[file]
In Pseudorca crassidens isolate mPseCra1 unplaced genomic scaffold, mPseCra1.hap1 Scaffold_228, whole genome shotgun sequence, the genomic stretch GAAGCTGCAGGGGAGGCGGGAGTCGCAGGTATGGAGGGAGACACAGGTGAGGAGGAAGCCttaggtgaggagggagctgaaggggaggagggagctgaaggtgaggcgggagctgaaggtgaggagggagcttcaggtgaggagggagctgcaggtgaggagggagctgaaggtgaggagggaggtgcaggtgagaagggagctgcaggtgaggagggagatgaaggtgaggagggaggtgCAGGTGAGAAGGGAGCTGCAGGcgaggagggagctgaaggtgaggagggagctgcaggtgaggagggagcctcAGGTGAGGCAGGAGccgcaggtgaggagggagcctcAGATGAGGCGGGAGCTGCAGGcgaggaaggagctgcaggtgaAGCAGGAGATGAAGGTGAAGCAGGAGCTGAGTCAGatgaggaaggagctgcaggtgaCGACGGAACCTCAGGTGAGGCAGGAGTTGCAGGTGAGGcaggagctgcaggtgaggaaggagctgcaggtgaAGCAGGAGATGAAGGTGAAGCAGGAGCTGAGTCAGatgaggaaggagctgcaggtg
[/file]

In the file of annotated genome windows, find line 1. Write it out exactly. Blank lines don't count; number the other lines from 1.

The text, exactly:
In Pseudorca crassidens isolate mPseCra1 unplaced genomic scaffold, mPseCra1.hap1 Scaffold_228, whole genome shotgun sequence, the genomic stretch GAAGCTGCAGGGGAGGCGGGAGTCGCAGGTATGGAGGGAGACACAGGTGAGGAGGAAGCCttaggtgaggagggagctgaaggggaggagggagctgaaggtgaggcgggagctgaaggtgaggagggagcttcaggtgaggagggagctgcaggtgaggagggagctgaaggtgaggagggaggtgcaggtgagaagggagctgcaggtgaggagggagatgaaggtgaggagggaggtgCAGGTGAGAAGGGAGCTGCAGGcgaggagggagctgaaggtgaggagggagctgcaggtgaggagggagcctcAGGTGAGGCAGGAGccgcaggtgaggagggagcctcAGATGAGGCGGGAGCTGCAGGcgaggaaggagctgcaggtgaAGCAGGAGATGAAGGTGAAGCAGGAGCTGAGTCAGatgaggaaggagctgcaggtgaCGACGGAACCTCAGGTGAGGCAGGAGTTGCAGGTGAGGcaggagctgcaggtgaggaaggagctgcaggtgaAGCAGGAGATGAAGGTGAAGCAGGAGCTGAGTCAGatgaggaaggagctgcaggtg